Ushers are not ancillary to the liturgy. Even in the former, minor orders, the ministry of porter was formally acknowledged and given. The porter became the lowest of the four minor orders prescribed by the Council of Trent. This was the first order a seminarian was admitted to after receiving the tonsure. The porter had in ancient times the duty of opening and closing the church-door and of guarding the church; especially of ensuring that no unbaptized persons would enter during the Eucharist. Later on, the porter would also guard, open and close the doors of the sacristy, baptistery and other areas in the church. The porter was not a part of Holy Orders administering sacraments but simply a preparatory job on the way to the Major Orders until its suppression by Pope Paul VI after the Second Vatican Council.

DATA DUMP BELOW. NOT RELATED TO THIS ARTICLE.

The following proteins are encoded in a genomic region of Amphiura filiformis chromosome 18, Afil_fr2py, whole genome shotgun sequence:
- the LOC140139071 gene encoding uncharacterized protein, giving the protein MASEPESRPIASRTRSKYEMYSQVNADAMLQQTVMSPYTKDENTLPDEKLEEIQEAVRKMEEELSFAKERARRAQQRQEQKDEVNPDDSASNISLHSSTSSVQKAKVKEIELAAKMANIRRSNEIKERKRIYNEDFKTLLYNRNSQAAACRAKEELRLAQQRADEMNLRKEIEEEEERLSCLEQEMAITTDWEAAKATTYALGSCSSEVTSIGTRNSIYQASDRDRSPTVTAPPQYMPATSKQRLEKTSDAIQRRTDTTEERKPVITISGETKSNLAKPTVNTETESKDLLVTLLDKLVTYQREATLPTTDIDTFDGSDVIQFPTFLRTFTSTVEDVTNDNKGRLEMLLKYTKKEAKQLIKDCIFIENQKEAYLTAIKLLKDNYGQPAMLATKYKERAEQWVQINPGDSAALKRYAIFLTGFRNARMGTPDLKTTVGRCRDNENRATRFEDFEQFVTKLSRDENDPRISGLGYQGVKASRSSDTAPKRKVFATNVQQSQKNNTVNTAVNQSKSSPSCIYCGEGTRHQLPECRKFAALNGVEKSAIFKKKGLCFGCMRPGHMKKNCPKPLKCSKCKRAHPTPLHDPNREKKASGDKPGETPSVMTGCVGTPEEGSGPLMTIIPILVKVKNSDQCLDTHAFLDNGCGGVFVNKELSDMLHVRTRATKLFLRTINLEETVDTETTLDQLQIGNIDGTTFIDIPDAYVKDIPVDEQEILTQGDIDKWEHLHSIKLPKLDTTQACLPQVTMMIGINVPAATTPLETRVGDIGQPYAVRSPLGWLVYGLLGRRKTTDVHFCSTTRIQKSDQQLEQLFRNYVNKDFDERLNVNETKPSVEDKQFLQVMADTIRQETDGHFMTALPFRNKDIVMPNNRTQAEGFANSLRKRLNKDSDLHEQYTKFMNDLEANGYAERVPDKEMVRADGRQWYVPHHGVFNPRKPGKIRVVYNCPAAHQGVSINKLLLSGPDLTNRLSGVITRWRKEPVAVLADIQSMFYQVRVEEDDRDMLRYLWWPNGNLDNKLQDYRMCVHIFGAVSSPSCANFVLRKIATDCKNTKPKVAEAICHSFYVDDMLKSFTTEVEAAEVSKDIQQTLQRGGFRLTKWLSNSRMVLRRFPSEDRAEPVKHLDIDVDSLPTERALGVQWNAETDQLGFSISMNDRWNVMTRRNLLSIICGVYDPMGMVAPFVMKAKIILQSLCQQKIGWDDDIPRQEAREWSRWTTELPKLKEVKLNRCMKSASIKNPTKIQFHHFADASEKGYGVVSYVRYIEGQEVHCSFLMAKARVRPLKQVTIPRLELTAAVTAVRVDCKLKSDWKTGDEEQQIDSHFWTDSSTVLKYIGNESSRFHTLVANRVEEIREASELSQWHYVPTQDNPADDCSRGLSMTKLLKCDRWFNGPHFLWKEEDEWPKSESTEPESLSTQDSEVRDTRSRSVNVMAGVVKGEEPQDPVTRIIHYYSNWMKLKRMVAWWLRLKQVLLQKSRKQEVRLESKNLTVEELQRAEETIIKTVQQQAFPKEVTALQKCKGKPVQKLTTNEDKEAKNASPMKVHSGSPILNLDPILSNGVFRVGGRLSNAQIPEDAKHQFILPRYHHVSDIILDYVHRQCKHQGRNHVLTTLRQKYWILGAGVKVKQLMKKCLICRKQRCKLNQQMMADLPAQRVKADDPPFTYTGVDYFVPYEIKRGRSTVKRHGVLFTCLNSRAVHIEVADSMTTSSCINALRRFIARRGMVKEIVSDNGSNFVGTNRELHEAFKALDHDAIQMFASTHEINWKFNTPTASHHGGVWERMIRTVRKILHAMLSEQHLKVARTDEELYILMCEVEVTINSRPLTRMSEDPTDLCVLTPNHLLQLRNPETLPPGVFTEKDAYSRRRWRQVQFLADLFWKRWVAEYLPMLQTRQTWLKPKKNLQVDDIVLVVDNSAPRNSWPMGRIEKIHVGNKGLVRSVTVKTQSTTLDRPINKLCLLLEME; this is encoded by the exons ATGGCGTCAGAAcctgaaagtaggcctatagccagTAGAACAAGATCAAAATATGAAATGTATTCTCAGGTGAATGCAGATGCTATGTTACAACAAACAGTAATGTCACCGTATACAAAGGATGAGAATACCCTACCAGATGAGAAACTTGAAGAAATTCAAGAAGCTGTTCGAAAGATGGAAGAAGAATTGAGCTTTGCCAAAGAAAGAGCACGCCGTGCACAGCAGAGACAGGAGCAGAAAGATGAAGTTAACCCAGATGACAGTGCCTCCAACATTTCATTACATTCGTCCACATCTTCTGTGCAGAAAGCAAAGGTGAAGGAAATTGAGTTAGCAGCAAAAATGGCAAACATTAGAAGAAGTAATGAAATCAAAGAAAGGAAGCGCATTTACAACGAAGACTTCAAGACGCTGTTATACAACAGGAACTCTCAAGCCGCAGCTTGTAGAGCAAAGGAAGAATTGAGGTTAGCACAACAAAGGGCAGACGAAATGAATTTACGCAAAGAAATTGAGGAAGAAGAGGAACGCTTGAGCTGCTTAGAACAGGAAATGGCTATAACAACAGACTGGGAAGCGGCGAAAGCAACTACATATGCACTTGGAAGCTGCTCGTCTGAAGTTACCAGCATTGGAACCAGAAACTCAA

Though modern-day ushers are not formally “porters,” they continue to serve that great need within the liturgy of fostering order and security. Indeed, just as we greet guests to our home, make them feel welcome, and tend to their needs, so do ushers perform an indispensable service in making the faithful feel welcome and comfortable as they gather for and depart from Mass every Sabbath and Holy Day of Obligation.
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